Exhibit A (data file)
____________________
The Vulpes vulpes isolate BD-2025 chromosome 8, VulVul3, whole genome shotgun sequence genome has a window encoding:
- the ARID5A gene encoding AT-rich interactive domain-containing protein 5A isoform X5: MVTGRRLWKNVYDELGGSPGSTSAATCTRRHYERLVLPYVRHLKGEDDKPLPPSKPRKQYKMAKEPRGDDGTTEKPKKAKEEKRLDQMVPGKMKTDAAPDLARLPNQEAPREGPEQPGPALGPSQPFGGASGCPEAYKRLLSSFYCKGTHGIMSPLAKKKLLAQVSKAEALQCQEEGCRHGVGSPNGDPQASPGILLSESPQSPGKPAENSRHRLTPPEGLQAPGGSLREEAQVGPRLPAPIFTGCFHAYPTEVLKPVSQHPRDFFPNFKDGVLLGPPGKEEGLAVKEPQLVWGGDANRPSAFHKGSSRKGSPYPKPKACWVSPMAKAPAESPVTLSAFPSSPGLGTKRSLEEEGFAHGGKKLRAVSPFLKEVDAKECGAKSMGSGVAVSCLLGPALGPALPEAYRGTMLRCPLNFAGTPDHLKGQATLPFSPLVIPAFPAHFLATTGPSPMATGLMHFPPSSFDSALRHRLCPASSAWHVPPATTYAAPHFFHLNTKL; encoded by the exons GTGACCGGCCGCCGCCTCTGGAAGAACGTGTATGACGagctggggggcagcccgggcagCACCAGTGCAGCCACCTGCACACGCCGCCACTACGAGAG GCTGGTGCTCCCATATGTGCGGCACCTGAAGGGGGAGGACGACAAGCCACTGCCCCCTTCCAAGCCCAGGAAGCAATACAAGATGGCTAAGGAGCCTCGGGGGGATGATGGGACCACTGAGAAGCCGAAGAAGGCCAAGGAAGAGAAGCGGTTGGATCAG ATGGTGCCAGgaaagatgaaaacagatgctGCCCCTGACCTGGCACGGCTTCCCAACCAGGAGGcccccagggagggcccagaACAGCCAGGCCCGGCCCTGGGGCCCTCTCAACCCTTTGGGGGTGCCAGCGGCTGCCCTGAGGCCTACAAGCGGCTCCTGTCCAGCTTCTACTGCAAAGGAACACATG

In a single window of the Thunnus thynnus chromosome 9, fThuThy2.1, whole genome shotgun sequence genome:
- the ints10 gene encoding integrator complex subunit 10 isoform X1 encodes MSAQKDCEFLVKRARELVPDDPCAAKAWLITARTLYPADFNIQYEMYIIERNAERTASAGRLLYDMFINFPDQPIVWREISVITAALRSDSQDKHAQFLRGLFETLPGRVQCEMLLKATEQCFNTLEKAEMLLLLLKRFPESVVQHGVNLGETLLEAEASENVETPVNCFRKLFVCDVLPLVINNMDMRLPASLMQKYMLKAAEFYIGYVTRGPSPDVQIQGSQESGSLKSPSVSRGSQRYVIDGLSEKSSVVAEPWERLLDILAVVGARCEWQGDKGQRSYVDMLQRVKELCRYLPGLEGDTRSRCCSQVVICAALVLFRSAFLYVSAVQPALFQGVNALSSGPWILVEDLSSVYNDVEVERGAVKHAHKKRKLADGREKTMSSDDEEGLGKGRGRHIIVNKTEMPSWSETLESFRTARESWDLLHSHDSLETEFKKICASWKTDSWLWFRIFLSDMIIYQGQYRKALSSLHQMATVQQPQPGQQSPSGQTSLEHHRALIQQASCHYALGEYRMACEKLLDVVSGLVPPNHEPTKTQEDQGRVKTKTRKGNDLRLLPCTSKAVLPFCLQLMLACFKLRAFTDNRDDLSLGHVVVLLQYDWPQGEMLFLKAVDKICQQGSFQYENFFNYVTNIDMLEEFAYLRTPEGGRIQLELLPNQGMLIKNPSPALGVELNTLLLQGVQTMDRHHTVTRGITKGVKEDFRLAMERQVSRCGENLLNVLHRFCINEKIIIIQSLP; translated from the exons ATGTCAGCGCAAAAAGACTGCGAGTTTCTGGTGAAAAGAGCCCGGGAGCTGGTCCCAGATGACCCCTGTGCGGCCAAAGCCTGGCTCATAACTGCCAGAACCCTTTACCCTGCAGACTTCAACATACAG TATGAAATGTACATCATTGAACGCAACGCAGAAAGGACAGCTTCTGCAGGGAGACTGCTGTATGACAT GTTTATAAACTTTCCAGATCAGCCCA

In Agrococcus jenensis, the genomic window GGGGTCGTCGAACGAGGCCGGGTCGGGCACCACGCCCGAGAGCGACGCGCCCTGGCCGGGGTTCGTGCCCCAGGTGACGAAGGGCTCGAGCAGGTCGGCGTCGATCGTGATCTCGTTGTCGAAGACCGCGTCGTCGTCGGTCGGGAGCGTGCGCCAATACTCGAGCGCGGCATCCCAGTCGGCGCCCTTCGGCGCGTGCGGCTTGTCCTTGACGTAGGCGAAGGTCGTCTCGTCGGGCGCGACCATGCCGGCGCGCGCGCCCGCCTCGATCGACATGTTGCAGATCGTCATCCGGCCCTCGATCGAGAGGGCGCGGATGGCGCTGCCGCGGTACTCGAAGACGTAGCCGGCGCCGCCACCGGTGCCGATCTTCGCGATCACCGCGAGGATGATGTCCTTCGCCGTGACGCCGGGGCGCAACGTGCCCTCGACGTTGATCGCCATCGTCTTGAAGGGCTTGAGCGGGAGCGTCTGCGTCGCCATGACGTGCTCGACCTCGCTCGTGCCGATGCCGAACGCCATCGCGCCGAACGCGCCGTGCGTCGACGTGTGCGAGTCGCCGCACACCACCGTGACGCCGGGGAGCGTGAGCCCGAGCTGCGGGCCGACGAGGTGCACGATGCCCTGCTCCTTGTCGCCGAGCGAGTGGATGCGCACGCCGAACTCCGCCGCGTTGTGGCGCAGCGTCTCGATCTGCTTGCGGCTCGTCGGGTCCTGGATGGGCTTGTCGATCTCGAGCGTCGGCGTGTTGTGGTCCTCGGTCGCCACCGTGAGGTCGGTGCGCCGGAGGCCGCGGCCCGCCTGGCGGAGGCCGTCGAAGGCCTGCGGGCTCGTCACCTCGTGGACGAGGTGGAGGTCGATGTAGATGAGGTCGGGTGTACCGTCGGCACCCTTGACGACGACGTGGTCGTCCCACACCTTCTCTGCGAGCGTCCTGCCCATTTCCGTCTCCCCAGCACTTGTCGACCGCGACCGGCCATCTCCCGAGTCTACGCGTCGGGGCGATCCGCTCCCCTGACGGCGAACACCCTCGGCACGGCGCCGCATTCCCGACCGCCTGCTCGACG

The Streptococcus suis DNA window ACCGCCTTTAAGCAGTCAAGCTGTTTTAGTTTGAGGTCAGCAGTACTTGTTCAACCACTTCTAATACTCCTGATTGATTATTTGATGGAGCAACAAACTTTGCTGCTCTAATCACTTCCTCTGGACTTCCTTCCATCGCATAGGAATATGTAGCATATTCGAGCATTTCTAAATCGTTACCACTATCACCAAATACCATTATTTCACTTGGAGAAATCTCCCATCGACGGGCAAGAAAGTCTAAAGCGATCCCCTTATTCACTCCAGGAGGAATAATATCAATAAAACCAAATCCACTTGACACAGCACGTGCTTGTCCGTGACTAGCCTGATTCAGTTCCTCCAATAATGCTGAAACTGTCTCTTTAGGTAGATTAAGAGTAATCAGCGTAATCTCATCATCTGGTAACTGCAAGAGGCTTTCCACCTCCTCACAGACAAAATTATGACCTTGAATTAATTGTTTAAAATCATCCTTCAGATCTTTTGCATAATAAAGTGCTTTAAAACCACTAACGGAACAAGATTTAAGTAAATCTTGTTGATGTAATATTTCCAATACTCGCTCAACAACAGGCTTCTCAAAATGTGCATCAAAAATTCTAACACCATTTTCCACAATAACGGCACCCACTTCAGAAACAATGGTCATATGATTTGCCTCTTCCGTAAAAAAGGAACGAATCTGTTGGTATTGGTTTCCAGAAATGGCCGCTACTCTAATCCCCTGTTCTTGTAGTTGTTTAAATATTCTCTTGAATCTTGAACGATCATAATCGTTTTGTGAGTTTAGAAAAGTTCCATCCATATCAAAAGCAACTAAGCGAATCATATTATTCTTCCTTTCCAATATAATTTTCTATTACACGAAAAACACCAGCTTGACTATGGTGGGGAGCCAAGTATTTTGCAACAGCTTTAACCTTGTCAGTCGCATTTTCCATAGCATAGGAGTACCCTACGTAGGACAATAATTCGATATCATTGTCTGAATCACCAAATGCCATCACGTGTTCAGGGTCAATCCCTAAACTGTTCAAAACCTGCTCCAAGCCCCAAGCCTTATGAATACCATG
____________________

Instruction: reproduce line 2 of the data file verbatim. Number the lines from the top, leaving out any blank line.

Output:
- the ARID5A gene encoding AT-rich interactive domain-containing protein 5A isoform X5: MVTGRRLWKNVYDELGGSPGSTSAATCTRRHYERLVLPYVRHLKGEDDKPLPPSKPRKQYKMAKEPRGDDGTTEKPKKAKEEKRLDQMVPGKMKTDAAPDLARLPNQEAPREGPEQPGPALGPSQPFGGASGCPEAYKRLLSSFYCKGTHGIMSPLAKKKLLAQVSKAEALQCQEEGCRHGVGSPNGDPQASPGILLSESPQSPGKPAENSRHRLTPPEGLQAPGGSLREEAQVGPRLPAPIFTGCFHAYPTEVLKPVSQHPRDFFPNFKDGVLLGPPGKEEGLAVKEPQLVWGGDANRPSAFHKGSSRKGSPYPKPKACWVSPMAKAPAESPVTLSAFPSSPGLGTKRSLEEEGFAHGGKKLRAVSPFLKEVDAKECGAKSMGSGVAVSCLLGPALGPALPEAYRGTMLRCPLNFAGTPDHLKGQATLPFSPLVIPAFPAHFLATTGPSPMATGLMHFPPSSFDSALRHRLCPASSAWHVPPATTYAAPHFFHLNTKL; encoded by the exons GTGACCGGCCGCCGCCTCTGGAAGAACGTGTATGACGagctggggggcagcccgggcagCACCAGTGCAGCCACCTGCACACGCCGCCACTACGAGAG GCTGGTGCTCCCATATGTGCGGCACCTGAAGGGGGAGGACGACAAGCCACTGCCCCCTTCCAAGCCCAGGAAGCAATACAAGATGGCTAAGGAGCCTCGGGGGGATGATGGGACCACTGAGAAGCCGAAGAAGGCCAAGGAAGAGAAGCGGTTGGATCAG ATGGTGCCAGgaaagatgaaaacagatgctGCCCCTGACCTGGCACGGCTTCCCAACCAGGAGGcccccagggagggcccagaACAGCCAGGCCCGGCCCTGGGGCCCTCTCAACCCTTTGGGGGTGCCAGCGGCTGCCCTGAGGCCTACAAGCGGCTCCTGTCCAGCTTCTACTGCAAAGGAACACATG